Time to Probate a Will in Texas

by Roger Thorne J.D. ; Updated July 27, 2017
You can't probate a will until its creator dies.

The probate process comes into play when a person in Texas dies leaving behind property. If that person also left behind a last will and testament, the will must be brought before a Texas probate court within a specific period of time so the court can determine its validity. Talk to a Texas probate lawyer if you need legal advice about a probate case issue.

Time Limit

According to Ford and Mathiason LLP, a Texas estate planning and probate law firm, a will must be presented to a Texas probate court within four years from the day the creator dies. Some Texas estates, however, use a "muniment of title" form of real estate transfer to pass on real property. This is a unique process in Texas, and in some muniment of title estates the time limit is extended past the four years, but only for the real estate subject to the transfer.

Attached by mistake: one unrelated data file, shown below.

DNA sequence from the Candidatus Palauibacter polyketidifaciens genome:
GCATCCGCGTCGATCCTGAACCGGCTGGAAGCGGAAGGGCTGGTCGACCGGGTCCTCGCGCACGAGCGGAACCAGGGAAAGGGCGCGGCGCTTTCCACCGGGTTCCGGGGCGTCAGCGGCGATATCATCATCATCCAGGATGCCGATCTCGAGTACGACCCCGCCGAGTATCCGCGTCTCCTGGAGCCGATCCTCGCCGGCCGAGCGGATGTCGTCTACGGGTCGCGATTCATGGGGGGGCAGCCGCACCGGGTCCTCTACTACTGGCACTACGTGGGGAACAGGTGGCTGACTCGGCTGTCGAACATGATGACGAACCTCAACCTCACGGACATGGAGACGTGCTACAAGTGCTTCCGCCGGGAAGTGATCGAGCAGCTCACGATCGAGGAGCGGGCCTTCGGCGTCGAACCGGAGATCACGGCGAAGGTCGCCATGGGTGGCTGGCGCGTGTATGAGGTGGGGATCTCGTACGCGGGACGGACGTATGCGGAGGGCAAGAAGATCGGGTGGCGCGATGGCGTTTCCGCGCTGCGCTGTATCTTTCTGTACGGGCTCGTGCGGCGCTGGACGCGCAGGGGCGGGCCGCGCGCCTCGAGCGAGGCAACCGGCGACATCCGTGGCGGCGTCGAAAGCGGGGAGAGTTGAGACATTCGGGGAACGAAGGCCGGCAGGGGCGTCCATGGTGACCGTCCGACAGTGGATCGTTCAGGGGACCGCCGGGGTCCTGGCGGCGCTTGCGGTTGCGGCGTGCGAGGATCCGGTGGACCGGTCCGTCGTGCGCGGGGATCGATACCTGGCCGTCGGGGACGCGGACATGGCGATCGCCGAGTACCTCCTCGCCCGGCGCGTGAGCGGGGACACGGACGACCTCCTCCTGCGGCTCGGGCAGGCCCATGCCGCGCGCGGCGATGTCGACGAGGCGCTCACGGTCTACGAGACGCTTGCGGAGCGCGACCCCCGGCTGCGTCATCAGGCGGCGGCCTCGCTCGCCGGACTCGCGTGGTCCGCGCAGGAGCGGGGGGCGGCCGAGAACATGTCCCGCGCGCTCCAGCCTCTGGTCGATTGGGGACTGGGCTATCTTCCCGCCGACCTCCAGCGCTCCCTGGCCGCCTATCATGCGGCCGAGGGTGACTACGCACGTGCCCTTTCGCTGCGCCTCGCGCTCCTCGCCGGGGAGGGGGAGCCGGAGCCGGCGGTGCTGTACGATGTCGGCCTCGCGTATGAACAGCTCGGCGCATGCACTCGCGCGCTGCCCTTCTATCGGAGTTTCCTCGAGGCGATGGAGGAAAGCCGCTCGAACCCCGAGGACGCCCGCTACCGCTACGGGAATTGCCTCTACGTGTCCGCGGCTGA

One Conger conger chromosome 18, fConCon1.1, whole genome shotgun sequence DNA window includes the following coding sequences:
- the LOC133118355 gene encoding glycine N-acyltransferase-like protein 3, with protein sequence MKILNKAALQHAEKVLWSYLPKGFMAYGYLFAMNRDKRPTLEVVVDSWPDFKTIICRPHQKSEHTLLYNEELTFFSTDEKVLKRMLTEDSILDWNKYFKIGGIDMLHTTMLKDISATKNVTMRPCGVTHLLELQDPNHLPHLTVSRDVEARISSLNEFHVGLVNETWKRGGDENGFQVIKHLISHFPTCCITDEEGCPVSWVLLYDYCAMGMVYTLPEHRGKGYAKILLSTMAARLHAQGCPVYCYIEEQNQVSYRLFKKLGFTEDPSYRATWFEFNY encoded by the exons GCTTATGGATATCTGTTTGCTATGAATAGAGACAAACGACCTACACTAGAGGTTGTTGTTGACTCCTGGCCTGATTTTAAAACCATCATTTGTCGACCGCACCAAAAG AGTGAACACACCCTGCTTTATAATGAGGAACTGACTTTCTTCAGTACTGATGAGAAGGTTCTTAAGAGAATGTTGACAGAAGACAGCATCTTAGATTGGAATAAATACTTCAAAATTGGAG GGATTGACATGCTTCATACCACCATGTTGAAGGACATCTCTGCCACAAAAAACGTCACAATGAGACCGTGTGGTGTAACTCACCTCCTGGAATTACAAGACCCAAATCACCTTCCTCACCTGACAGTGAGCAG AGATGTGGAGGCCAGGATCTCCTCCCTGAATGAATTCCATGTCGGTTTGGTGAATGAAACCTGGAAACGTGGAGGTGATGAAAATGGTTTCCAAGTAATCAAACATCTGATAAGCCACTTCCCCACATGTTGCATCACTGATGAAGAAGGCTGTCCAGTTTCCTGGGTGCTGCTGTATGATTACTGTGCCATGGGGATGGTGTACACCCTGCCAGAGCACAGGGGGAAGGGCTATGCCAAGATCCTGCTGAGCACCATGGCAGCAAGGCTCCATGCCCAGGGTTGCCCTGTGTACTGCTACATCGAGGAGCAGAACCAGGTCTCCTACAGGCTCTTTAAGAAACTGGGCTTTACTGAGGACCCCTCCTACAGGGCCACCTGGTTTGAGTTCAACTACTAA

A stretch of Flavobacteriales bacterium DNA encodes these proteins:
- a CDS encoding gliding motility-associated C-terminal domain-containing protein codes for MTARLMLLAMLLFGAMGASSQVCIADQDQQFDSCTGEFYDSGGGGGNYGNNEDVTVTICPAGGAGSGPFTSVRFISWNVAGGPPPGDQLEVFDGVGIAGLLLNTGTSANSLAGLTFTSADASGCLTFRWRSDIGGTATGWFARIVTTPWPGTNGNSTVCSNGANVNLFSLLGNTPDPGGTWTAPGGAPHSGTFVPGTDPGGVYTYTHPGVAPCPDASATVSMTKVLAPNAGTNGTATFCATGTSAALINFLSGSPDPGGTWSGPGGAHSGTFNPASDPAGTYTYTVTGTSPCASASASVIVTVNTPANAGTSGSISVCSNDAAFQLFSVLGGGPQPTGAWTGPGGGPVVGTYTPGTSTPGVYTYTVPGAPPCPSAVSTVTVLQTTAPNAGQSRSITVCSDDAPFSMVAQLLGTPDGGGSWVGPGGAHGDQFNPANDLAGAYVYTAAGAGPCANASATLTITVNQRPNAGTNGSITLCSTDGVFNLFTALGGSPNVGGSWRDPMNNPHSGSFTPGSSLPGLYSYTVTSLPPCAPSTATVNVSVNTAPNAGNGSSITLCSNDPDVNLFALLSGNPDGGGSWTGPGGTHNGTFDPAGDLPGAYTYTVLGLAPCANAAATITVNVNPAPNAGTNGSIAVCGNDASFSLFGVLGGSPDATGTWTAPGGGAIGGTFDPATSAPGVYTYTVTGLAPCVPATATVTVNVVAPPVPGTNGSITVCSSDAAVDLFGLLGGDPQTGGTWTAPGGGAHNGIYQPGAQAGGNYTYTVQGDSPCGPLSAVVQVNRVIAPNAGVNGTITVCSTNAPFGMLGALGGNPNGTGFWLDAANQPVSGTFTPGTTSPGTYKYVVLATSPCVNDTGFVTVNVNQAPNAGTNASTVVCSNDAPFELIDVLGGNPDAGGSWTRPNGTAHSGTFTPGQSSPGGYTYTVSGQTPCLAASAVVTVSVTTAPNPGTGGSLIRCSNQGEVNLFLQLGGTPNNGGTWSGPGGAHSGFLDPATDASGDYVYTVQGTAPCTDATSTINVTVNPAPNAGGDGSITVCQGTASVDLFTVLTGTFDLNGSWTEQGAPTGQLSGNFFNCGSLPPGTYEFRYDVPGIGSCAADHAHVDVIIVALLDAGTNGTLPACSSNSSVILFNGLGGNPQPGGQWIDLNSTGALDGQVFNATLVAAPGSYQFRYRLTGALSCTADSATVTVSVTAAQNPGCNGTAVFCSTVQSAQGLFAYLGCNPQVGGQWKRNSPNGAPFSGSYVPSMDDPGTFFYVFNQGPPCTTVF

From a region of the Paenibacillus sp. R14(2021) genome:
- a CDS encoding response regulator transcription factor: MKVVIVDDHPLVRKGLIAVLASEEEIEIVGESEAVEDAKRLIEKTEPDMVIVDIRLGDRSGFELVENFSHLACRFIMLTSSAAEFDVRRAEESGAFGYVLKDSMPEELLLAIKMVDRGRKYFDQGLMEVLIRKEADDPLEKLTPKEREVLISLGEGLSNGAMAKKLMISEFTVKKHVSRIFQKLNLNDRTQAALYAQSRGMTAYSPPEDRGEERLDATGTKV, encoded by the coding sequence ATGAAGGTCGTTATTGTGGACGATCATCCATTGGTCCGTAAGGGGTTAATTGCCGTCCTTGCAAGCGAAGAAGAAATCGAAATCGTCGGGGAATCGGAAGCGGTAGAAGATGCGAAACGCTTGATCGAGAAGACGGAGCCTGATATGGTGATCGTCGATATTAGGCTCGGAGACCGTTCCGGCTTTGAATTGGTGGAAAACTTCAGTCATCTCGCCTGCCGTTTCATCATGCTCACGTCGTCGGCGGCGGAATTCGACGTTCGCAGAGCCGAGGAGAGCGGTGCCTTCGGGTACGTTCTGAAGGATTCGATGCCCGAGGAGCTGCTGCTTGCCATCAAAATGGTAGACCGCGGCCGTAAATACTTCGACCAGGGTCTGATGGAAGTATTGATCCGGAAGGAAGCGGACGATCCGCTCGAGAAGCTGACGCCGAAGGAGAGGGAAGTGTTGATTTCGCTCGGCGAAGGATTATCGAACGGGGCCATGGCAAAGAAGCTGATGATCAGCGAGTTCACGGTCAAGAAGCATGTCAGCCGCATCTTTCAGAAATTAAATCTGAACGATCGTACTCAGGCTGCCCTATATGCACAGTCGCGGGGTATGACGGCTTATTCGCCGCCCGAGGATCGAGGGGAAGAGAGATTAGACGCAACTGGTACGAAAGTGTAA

Intestacy

If the decedent dies without a will, or if the will is presented after the four year time period, the estate will be distributed in accordance with the Texas intestate succession laws. These laws choose the manner in which estate property gets passed on and may result in a person's estate being distributed in a manner contrary to the wishes expressed in the will.

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Invalid Wills

An invalid will is one that fails to meet the requirements imposed by state law. For example, Texas allows people to create holographic wills, wills that the testator creates solely in his own handwriting. If the will is not entirely in the testator's handwriting, or if the testator fails to sign the will, the will is invalid and will not be accepted by the court.

Probate Procedures

A Texas probate case is opened when a will is brought before the court, after which the court must determine whether the will is valid. Whether it is or not, the court will appoint a person to carry out the estate settling process. This person, called the executor or the personal representative, receives the court's permission to take inventory of all estate property, pay estate debts using estate assets and distribute the remaining property to the heirs.

About the Author

Roger Thorne is an attorney who began freelance writing in 2003. He has written for publications ranging from "MotorHome" magazine to "Cruising World." Thorne specializes in writing for law firms, Web sites, and professionals. He has a Juris Doctor from the University of Kansas.

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